I was talking to a couple of top headers the other day who told me they’re struggling a little with hazes. They’re hesitant to say anything to their partners, but they don’t know from one run to the next if their steer will step left or fade right.

Why is the haze so important? Because when your header doesn’t have to worry about the steer stepping away from him, he can break his horse down the middle of the box and focus on speed during those first three strides.

It’s a little bit of a faith deal. My header has to have faith in me in order to ride his horse to that invisible “sweet spot” straight out in front or a touch to his left. If my header has to pull his horse over to the right, it’s pretty hard for him to get all the run out of his horse across that line.

We’re looking for the shortest distance from the back of the head box to the steer. So think about the dimensions of the arena, the length of the score and the type of steer and then decide with your partner where that sweet spot should be – straight or to the left.
There are a couple of risks when you step a steer slightly to the left. One is that you could end up in the left fence. The other is that if the steer gains ground on you, he could step back to the right.
If Joel and I draw a steer that I know would completely ruin our run if he came to the right, I’d rather take a chance on pushing him left too much. Plus, if I just really give up my position and get high to step a steer over to help him, I know Joel won’t run away and leave me.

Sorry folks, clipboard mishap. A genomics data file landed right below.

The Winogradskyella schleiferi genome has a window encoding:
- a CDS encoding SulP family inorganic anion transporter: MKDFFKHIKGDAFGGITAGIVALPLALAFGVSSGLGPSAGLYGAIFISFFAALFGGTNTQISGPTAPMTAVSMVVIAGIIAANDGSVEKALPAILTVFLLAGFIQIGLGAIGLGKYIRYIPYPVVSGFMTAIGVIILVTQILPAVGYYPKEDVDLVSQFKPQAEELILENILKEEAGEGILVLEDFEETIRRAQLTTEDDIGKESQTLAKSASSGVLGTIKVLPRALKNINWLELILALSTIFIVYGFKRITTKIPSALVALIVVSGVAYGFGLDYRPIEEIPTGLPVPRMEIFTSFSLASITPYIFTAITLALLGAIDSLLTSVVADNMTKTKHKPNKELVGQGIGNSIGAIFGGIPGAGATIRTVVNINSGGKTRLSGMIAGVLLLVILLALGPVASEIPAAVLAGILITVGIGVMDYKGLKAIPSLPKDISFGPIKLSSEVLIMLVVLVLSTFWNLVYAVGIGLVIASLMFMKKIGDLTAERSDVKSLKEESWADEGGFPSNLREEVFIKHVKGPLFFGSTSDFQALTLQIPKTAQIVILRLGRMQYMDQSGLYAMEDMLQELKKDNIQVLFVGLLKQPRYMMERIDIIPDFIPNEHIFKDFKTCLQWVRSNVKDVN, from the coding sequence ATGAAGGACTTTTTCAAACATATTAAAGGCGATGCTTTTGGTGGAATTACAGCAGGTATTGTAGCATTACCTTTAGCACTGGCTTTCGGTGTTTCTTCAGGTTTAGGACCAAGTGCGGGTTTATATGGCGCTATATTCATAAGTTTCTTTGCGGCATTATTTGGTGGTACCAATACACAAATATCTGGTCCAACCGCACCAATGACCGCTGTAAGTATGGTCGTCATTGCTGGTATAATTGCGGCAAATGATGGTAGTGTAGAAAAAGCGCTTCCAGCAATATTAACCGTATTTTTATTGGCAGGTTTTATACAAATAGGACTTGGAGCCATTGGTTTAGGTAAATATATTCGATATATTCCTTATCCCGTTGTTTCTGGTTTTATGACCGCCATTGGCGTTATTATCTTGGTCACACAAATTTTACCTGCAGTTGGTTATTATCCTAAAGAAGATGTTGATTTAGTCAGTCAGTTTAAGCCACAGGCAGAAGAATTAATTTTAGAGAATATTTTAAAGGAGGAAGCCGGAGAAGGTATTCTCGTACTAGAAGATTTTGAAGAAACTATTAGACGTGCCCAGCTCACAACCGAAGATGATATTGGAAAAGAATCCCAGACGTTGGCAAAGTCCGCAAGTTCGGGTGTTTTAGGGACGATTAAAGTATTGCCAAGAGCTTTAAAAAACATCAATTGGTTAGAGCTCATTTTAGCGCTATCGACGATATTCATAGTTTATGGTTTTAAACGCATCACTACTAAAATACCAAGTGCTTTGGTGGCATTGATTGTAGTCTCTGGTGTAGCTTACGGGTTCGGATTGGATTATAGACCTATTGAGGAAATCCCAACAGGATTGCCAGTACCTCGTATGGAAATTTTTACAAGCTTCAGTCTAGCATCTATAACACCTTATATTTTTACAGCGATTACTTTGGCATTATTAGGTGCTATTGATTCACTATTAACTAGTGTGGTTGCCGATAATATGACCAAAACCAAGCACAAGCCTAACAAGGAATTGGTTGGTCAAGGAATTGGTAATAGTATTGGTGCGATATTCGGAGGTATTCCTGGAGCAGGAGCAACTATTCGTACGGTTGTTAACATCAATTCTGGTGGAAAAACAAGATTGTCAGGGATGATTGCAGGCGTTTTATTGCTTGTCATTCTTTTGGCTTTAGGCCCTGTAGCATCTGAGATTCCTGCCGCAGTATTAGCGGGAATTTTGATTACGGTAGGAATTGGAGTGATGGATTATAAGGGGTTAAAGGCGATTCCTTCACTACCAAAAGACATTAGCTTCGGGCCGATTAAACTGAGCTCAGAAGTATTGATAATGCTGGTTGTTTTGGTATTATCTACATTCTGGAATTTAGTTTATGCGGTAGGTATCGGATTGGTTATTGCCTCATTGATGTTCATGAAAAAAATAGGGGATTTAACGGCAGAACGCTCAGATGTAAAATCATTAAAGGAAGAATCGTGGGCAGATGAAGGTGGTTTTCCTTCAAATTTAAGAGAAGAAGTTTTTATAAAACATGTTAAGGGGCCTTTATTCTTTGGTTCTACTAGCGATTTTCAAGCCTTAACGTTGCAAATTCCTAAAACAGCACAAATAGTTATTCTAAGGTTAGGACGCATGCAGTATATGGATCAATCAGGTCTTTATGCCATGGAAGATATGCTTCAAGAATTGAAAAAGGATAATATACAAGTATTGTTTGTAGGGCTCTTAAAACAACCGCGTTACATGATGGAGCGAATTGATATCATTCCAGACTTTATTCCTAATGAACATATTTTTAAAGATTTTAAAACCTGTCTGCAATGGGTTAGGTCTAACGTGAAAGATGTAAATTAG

The other reason your haze is so important as a heeler is that it helps your spacing from the steer. I always want to be 9 feet away from the steer, which is about the spacing I start with in the box. As I break with the steer, I maintain that 9 feet, keeping the haze and watching the steer’s feet to get my timing down.
If you don’t break with the steer, you’ll feel like you’re playing catch-up. And it’s so hard to heel when you’re behind. You get so caught up in leaning and riding hard that your swing suffers and you can’t really set up your horse for the corner, which is what allows you to rope on the first jump.
But with a good start and a good haze, you can relax and watch the hip of the steer and pick up your timing. You control the run instead of chasing it. There’s much more to hazing than people think. Getting it figured out – that’s just smart roping.

Smart ropers win the most.  Check out my new site at smartroping.com

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